By: The Associated Press
A staff photographer for The Blade who digitally altered a front-page photo will be suspended until an investigation is completed, the newspaper said Friday.
Allan Detrich told Blade editors that he altered the photo of an Ohio college baseball team for his personal files and mistakenly sent it to the newspaper. He called it ?a bad mistake on my part.?
The Blade is in the process of reviewing Detrich?s other photos published in the newspaper, said Blade spokeswoman Luann Sharp. Detrich began working for The Blade in 1989.
?We?re looking to see if this is a one-time occurrence or if it has happened before,? Sharp said. Detrich will be suspended with pay prior to returning to work on Sunday following two days off, Sharp said.
The Associated Press has removed access to 50 images created by Detrich from AP?s photo archive.
The AP last year removed images from its archive that were created by a Beirut-based freelance photographer who the Reuters news agency said manipulated two photos.
Detrich?s photo of Bluffton University?s baseball team showed players kneeling March 30 at their first game after a crash that killed five players in Atlanta. Photos of the team in other Ohio newspapers showed the legs of someone standing in the background. The legs did not appear in The Blade photo, taken from a similar angle.
Detrich was a Pulitzer Prize finalist in feature photography in 1998 for a series of photos of children who fled abusive parents.
The Blade, owned by Block Communications Inc., has a circulation of 135,000 on weekdays and 180,000 on Sundays
An earlier article by Daryl Lang of Photo District News, a sister E&P publication, follows.
The Toledo Blade published a photo on its March 31 front page that was digitally altered to remove a distracting pair of legs.
The photographer admits he altered the photo on his laptop at the scene, but says he meant to keep that file for personal use and transmitted it to his editors by accident.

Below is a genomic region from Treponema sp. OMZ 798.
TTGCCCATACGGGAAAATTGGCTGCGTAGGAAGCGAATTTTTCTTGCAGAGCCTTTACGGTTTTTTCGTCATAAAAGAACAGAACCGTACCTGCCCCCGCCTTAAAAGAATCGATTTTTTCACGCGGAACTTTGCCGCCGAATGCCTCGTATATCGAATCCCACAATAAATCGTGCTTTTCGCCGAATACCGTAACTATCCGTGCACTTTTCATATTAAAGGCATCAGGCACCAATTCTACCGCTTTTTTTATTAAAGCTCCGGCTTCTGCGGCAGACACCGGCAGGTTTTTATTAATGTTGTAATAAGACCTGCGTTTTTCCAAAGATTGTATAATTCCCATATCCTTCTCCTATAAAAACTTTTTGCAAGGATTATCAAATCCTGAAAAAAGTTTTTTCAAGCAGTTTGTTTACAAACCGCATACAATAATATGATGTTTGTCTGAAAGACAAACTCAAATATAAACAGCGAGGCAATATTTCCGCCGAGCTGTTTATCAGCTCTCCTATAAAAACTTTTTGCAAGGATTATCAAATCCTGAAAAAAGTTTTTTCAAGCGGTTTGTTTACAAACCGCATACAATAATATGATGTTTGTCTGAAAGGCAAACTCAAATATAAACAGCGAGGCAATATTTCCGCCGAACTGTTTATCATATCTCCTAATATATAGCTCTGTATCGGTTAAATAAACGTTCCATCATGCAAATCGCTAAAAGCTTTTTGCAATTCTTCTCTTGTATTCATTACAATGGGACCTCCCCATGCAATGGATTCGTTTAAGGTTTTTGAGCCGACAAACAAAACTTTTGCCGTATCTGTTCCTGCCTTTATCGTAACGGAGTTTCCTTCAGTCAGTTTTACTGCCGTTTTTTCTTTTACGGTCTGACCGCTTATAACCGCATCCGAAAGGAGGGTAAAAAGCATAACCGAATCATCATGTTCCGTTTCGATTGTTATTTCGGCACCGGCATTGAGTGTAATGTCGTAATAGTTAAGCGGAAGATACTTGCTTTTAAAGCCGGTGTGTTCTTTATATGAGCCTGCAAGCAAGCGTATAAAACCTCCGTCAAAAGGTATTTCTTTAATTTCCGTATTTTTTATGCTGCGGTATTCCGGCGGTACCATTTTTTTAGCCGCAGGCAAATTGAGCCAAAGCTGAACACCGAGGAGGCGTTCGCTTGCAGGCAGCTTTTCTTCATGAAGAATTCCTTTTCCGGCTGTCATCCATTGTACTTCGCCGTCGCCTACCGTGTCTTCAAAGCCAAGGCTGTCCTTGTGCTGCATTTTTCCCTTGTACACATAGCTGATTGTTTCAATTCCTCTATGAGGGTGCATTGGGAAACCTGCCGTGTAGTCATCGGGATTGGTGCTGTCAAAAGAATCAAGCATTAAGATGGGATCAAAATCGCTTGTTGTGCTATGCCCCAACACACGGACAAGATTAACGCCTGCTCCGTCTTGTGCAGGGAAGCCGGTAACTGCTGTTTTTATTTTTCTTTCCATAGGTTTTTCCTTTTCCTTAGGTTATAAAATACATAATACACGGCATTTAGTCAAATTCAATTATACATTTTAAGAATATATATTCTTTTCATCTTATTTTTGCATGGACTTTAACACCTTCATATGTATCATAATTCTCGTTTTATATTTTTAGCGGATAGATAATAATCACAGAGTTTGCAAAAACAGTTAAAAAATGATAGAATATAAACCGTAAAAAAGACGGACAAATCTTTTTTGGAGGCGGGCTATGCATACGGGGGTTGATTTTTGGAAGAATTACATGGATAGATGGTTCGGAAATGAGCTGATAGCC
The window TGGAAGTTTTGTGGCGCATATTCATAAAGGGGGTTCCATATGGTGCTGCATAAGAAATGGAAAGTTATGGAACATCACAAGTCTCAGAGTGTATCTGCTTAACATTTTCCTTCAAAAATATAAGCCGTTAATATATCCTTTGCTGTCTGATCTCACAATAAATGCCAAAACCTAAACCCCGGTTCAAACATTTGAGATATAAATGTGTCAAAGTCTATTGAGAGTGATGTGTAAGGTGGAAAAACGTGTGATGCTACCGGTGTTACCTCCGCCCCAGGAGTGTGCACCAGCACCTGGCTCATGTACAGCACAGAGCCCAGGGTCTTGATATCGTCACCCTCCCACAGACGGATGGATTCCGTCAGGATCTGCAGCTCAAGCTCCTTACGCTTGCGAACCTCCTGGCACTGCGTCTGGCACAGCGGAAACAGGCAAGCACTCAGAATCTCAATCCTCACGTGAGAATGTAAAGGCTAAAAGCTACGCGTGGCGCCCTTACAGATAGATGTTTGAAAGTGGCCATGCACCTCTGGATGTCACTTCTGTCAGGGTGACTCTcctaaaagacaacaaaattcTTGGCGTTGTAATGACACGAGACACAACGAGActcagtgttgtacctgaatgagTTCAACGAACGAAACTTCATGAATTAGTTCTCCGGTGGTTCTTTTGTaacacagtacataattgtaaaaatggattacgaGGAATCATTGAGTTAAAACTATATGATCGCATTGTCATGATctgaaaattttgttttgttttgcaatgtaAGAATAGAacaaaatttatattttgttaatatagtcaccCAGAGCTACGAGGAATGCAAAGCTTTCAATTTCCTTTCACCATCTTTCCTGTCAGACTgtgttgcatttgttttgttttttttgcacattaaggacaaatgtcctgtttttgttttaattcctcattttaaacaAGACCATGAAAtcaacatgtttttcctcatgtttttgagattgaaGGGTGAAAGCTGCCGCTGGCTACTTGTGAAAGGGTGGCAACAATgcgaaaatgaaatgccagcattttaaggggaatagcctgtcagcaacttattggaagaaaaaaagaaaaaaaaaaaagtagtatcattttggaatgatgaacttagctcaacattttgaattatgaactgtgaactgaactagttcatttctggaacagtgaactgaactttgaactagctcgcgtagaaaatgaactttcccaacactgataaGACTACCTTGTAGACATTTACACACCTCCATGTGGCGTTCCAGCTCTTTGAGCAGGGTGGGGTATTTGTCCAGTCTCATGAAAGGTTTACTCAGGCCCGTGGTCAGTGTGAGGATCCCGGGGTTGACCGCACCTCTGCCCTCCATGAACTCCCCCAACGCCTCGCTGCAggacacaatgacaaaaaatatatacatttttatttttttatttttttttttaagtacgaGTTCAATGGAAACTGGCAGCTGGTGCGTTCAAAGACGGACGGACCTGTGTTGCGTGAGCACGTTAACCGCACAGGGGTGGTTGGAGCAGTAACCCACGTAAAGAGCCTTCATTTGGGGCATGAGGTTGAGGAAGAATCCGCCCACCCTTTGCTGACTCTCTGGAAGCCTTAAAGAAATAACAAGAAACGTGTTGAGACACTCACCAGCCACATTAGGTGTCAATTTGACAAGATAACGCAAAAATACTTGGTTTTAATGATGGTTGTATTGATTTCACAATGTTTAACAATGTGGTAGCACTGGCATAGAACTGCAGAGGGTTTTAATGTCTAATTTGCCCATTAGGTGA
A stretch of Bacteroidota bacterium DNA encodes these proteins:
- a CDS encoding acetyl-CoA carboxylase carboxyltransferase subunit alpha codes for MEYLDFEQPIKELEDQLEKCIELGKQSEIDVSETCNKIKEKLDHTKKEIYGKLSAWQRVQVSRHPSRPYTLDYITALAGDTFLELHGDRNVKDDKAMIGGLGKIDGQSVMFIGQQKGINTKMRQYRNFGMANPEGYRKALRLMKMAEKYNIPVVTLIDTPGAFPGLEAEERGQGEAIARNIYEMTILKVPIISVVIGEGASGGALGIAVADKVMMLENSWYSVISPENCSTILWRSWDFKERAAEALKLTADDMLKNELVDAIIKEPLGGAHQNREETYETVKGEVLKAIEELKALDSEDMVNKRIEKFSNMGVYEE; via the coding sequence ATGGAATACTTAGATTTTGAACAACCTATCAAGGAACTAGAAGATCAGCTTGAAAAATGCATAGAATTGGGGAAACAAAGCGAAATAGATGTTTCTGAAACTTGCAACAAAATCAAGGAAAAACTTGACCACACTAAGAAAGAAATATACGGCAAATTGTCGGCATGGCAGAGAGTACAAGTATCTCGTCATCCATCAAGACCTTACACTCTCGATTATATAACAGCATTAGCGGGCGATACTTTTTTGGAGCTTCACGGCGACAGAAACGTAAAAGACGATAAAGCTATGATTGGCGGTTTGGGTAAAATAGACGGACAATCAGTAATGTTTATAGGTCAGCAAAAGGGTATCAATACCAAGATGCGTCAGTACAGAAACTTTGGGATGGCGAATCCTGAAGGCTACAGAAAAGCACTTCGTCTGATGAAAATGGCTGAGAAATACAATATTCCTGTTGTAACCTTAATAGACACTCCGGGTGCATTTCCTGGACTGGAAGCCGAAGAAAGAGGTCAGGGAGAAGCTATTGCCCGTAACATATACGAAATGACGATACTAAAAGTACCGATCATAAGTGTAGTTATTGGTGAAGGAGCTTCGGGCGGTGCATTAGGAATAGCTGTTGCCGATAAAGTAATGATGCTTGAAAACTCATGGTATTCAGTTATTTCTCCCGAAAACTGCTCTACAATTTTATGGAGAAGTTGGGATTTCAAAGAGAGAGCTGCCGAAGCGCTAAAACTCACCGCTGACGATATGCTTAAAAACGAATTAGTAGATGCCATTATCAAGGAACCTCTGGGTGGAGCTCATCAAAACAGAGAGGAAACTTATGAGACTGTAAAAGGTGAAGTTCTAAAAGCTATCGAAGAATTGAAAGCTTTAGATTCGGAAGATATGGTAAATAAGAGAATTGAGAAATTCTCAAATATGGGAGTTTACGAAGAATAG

“It was mistake, plain and simple,” says staff photographer Allan Detrich. “But it was a big mistake.”
The photo shows members of the Bluffton University baseball team praying before their season opener, their first game after five of their teammates were killed in a bus accident.
The NPPA’s News Photographer magazine first reported the case of manipulation on its Web site Thursday. The Blade acknowledged Thursday that the photo had been manipulated and said it was investigating.
“This allegation was brought to our attention by the NPPA late Wednesday night,” the Blade said in a statement e-mailed by Assistant Managing Editor Luann Sharp. “The Blade’s preliminary investigation confirms that the photo of the Bluffton baseball team published on page A-1 March 31, was digitally altered before it was submitted to
the newspaper for publication. It was one of 16 photos turned in and it was the only one that was altered prior to being sent to the photo desk. The photographer’s explanation is that he altered the photo for his personal files and inadvertently transmitted the wrong picture for
publication. The Blade takes such matters very seriously and we are continuing our internal investigation. We will also notify our readers that an altered photograph was published.”
The NPPA and others noticed the alteration because other photographers were shooting the same scene from a similar angle. Nearly identical photographs ran on the front pages of at least three other Ohio newspapers – cropped extremely horizontal to show the kneeling players
and five banners memorializing their teammates killed in the accident. In every photograph except Detrich’s, a pair of legs is seen protruding from behind a banner hanging on a fence.
In an interview Thursday with PDN, Detrich admitted he made a mistake, but said it was not malicious.
“I did one copy where I cloned out the legs and stuff for my personal use,” Detrich says. “Sometimes I like to just make pictures beautiful. And I’ll make a print for my office or something. I put that in a personal folder on my computer called ‘keepers.’ At the same time, I also had the original photo with the legs in my transmit folder. And the altered one was also in my transmit folder but hadn’t gotten deleted. We were on deadline, I clicked the picture, transmitted it and obviously it was the wrong one to send. And that’s what happened.”
“I’ve been in this business 25 years. I’m not a cloner, that’s not something I would do,” he says.
Detrich says he has worked for the Blade since 1989 and has never had another incident like this one.
As for why he didn’t inform his editors earlier that the wrong photo had run, Detrich says he simply didn’t see the newspaper.
“I’m on the road five days a week and I don’t get the paper at my house. If I would have seen it I would have noticed it was the wrong picture and notified my editors,” he says. “If I get into the Blade [office] I have time to look at papers, but I don’t see papers every day.”
News Photographer reports that the person standing behind the sign in the photo was another photographer: Madalyn Ruggiero, a freelancer working for the Chicago Tribune. Ruggiero told the Web site she was trying to get a different angle of the players.
Changing the content of a photograph without labeling it as an illustration violates the ethics codes of most news organizations. Several photojournalists have lost their jobs in recent years over digitally manipulated photos.